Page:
Energy-aware resource sharing with mobile devices

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  • mmany

    Accepted 11 February 2012Available online 21 February 2012

    Keywords:Power management and power controlalgorithmsMobile and wireless computing andcommunicationsMiddleware and operating system support

    sourc

    the amount of energy spent in sharing. In this paper, we present a framework for energy-

    vide different subsets of these resources, and therefore,combining the resources of multiple devices can enablenew types of applications. For example, a camera mayadd a location tag to a picture by obtaining a GPS reading

    for the Internet [2]. Grid systems allow remote access todistributed resources and services in a standardized way.The potential of using Grid technology to implement mo-bile resource sharing systems has been widely discussedin recent years [3,4]. If Internet access is available, e.g.,by a cellular connection, mobile devices can be integratedinto existing infrastructure-based Grids, as proposed, e.g.,in [5]. But even if no Internet access is available, devices

    1389-1286/$ - see front matter 2012 Elsevier B.V. All rights reserved.

    Corresponding author.E-mail addresses: furthmueller@kit.edu (J. Furthmller), waldhorst@

    kit.edu (O.P. Waldhorst).

    Computer Networks 56 (2012) 19201934

    Contents lists available at SciVerse ScienceDirect

    Computer N

    .e lsdoi:10.1016/j.comnet.2012.02.007The number, pervasiveness, and capabilities of mobiledevices like phones, PDAs, navigation devices, cameras,and mp3 players are growing fast and steadily. Nowadayswe live surrounded by a multitude of smart appliancesoffering plenty of resources, e.g., communication capabili-ties like 3G, WiFi, or Bluetooth interfaces, sensors likeGPS and acceleration, and data and information like digitalmaps for a navigation utility. Different devices may pro-

    speed up downloads [1]. Beyond offering remote accessto a single resource, a device can offer remote services thatcombine multiple resources in a non-trivial way. For exam-ple, by exploiting its GPS andWAN links a PDA can offer anintegrated service for location-tagging and gallery-uploadof a picture.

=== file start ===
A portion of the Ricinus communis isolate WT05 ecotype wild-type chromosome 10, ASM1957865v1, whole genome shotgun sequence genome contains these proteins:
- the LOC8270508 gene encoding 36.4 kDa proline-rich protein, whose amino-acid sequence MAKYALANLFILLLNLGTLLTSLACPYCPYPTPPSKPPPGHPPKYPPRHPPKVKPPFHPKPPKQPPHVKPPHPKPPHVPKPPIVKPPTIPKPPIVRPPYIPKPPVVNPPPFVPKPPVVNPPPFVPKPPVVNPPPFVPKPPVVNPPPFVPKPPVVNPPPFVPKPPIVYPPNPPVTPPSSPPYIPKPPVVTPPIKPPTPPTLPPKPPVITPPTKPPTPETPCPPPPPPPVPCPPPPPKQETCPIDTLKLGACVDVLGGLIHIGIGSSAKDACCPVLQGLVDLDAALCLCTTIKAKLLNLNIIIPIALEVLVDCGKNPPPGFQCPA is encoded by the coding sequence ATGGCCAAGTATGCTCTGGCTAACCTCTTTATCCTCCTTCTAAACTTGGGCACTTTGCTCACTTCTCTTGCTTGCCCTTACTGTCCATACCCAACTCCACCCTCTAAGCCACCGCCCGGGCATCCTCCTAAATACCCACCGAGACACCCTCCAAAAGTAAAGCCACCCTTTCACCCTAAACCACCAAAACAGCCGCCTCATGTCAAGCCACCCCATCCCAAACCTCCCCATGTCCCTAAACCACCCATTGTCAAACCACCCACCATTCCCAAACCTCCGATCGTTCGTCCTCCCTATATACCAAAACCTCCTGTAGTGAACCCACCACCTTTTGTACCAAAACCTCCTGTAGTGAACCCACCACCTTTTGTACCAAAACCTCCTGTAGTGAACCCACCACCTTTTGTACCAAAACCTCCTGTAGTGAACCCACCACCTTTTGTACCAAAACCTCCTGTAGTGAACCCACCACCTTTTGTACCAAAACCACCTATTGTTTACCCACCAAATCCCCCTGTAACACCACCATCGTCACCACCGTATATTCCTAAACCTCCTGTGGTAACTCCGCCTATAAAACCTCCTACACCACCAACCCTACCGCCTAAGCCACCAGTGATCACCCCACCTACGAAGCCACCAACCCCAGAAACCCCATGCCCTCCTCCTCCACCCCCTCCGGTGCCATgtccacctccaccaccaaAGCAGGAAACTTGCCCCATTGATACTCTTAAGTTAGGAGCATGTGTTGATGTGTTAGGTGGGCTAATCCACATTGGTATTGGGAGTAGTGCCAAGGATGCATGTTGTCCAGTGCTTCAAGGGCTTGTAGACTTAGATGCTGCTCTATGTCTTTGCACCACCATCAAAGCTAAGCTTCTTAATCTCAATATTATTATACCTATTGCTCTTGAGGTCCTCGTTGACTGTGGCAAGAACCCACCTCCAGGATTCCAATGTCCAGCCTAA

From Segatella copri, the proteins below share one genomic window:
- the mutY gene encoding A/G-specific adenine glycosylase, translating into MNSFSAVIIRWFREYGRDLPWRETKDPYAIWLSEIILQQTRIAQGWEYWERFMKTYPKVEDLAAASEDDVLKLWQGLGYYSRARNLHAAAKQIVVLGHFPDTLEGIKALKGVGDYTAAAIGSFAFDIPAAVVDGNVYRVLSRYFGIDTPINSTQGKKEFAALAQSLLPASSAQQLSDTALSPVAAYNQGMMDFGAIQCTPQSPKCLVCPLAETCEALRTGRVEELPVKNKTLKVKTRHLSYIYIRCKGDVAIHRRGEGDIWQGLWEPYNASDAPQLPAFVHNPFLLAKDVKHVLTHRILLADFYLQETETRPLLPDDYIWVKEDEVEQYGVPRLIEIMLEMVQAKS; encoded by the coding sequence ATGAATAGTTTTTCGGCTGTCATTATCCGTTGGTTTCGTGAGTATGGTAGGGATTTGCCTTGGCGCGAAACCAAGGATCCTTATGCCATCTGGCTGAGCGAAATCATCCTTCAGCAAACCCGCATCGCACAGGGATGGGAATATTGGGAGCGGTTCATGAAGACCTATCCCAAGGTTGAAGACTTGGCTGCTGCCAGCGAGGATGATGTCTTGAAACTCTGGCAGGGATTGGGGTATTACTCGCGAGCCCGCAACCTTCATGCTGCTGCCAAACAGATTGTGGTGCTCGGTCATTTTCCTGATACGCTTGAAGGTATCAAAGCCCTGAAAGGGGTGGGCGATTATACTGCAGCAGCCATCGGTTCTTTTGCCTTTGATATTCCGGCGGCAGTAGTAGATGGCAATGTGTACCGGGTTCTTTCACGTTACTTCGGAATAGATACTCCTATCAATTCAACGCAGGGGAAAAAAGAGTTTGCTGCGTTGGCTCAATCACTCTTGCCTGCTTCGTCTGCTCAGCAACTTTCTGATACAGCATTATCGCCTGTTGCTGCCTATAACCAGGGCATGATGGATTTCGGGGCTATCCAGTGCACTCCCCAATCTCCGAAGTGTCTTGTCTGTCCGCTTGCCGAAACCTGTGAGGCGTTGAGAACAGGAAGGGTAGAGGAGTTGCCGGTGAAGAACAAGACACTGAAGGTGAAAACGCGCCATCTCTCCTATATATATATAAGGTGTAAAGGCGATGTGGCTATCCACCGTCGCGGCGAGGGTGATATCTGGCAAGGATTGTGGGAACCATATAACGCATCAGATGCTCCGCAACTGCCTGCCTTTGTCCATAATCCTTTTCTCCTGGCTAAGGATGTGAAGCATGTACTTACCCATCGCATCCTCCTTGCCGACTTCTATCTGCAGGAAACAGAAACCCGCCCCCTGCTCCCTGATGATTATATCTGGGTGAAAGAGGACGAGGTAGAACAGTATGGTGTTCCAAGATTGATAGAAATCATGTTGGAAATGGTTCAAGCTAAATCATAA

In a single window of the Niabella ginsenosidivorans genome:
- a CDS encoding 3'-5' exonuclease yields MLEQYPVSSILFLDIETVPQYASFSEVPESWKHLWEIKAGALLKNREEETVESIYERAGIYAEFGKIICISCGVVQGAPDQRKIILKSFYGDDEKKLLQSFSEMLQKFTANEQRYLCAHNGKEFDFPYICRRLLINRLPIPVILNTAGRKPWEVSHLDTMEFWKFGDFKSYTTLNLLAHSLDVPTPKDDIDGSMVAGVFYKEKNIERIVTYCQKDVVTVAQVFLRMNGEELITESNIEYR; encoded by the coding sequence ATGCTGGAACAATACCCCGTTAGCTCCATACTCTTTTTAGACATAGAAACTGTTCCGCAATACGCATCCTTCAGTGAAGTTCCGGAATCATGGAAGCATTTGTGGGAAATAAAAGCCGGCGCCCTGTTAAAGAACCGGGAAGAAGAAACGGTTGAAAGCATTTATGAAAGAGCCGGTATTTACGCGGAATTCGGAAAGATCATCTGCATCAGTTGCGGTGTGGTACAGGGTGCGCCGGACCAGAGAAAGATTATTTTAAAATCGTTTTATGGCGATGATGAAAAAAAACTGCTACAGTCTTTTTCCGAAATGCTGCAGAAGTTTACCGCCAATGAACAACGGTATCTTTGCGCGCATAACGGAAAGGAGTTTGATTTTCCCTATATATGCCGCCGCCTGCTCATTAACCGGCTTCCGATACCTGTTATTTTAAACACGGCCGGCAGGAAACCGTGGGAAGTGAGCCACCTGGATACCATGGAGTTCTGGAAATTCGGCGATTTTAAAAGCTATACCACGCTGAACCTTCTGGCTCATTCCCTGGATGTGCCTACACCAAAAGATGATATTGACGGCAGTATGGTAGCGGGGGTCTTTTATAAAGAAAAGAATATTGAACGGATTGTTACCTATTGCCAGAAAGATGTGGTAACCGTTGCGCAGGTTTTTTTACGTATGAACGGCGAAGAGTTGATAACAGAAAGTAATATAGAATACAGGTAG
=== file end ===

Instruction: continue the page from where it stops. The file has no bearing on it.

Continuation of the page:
To enable exible resource sharing among mobiledevices, one can use an approach inspired by Grid systems1. Introductionaware resource sharing among mobile devices of various kinds that comprises (1) energy-aware strategies for selecting remote service providers and (2) a generic energy estimatorfor forecasting and accounting the energy consumption of a remote service call. To illustratethe benet of (1), we show by simulation that the battery lifetime of devices running theframework can be extended up to 40% by service selection strategies that take into accountthe energy cost of a requested service compared to energy-unaware (random) service selec-tion. For providing the energy-related input for service selection, we present (2) a genericestimator that can be customized easily for different hardware-platforms by solving a linearequation system with coefcients derived from benchmark measurements. We present aprototype-based case study for three different platforms, the Nokia N810, the HTC TouchCruise and the Samsung Galaxy S showing that for all of them the estimation error is below10% for 90% of the service calls. Furthermore, measurements conducted with a prototypeimplementation of the resource sharing framework show that battery lifetime can in factbe extended by energy-aware service selection strategies.

    2012 Elsevier B.V. All rights reserved.

    from a nearby navigation device, or PDAs may pool wire-less WAN links using local WiFi connectivity in order toReceived 1 February 2011Received in revised form 4 November 2011

    ture enables new applications for mobile devices. However, the willingness of device own-ers to contribute resources to such applications remains low as long as they cannot controlEnergy-aware resource sharing with

    Jochen Furthmller , Oliver P. WaldhorstInstitute of Telematics, Karlsruhe Institute of Technology (KIT), Karlsruhe, Ger

    a r t i c l e i n f o

    Article history:

    a b s t r a c t

    Ad hoc sharing of re

    journal homepage: wwwobile devices

    es by offering remote services through an appropriate infrastruc-

    etworks

    evier .com/locate /comnet

  • In a rst step, a benchmark program is executed on thespecic platform, which yields input values for deriving adevice-specic energy model by solving a linear equationsystem. The energy model describes the energy consump-tion of key resources such as CPU, WiFi, GPS, and display. Incombination with a resource demand vector that describesto what extent a service accesses each of the key resources,the energy consumption of a service call can be estimatedusing the energy model in a second step. The resource de-

    Table 1Can you imagine sharing resources of your mobiledevice with other users?

    Table 4Which resource are you willing to share?

    CPU 42.1%GPS 42.1%WiFi 34.2%Storage 26.3%GSM/UMTS 21.1%Camera 18.4%Bluetooth 18.4%Display 13.2%Other 7.9%Microphone 5.3%